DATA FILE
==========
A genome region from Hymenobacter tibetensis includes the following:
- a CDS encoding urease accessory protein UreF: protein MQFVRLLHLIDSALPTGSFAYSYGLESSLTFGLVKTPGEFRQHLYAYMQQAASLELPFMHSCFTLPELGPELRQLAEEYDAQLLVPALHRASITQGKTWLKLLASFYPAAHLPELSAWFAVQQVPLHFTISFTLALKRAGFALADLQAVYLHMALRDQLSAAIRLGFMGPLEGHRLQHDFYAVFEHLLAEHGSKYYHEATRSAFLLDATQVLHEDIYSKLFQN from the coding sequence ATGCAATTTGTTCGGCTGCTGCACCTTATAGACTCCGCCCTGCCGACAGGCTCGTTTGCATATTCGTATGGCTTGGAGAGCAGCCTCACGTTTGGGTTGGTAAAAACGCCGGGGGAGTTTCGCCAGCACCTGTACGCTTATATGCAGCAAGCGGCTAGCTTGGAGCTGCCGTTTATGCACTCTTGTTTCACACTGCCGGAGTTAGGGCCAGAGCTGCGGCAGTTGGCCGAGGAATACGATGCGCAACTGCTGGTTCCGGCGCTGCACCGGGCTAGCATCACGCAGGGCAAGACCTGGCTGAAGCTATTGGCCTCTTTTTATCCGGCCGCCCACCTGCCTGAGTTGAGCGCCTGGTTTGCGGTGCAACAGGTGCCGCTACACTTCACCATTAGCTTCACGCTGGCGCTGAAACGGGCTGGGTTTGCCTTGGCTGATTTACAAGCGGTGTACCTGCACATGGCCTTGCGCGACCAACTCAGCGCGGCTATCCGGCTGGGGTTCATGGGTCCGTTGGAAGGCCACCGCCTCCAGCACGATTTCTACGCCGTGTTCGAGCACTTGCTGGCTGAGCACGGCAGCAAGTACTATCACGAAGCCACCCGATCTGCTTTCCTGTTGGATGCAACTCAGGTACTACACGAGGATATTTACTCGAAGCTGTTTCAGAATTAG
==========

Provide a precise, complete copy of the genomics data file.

A genome region from Hymenobacter tibetensis includes the following:
- a CDS encoding urease accessory protein UreF: protein MQFVRLLHLIDSALPTGSFAYSYGLESSLTFGLVKTPGEFRQHLYAYMQQAASLELPFMHSCFTLPELGPELRQLAEEYDAQLLVPALHRASITQGKTWLKLLASFYPAAHLPELSAWFAVQQVPLHFTISFTLALKRAGFALADLQAVYLHMALRDQLSAAIRLGFMGPLEGHRLQHDFYAVFEHLLAEHGSKYYHEATRSAFLLDATQVLHEDIYSKLFQN from the coding sequence ATGCAATTTGTTCGGCTGCTGCACCTTATAGACTCCGCCCTGCCGACAGGCTCGTTTGCATATTCGTATGGCTTGGAGAGCAGCCTCACGTTTGGGTTGGTAAAAACGCCGGGGGAGTTTCGCCAGCACCTGTACGCTTATATGCAGCAAGCGGCTAGCTTGGAGCTGCCGTTTATGCACTCTTGTTTCACACTGCCGGAGTTAGGGCCAGAGCTGCGGCAGTTGGCCGAGGAATACGATGCGCAACTGCTGGTTCCGGCGCTGCACCGGGCTAGCATCACGCAGGGCAAGACCTGGCTGAAGCTATTGGCCTCTTTTTATCCGGCCGCCCACCTGCCTGAGTTGAGCGCCTGGTTTGCGGTGCAACAGGTGCCGCTACACTTCACCATTAGCTTCACGCTGGCGCTGAAACGGGCTGGGTTTGCCTTGGCTGATTTACAAGCGGTGTACCTGCACATGGCCTTGCGCGACCAACTCAGCGCGGCTATCCGGCTGGGGTTCATGGGTCCGTTGGAAGGCCACCGCCTCCAGCACGATTTCTACGCCGTGTTCGAGCACTTGCTGGCTGAGCACGGCAGCAAGTACTATCACGAAGCCACCCGATCTGCTTTCCTGTTGGATGCAACTCAGGTACTACACGAGGATATTTACTCGAAGCTGTTTCAGAATTAG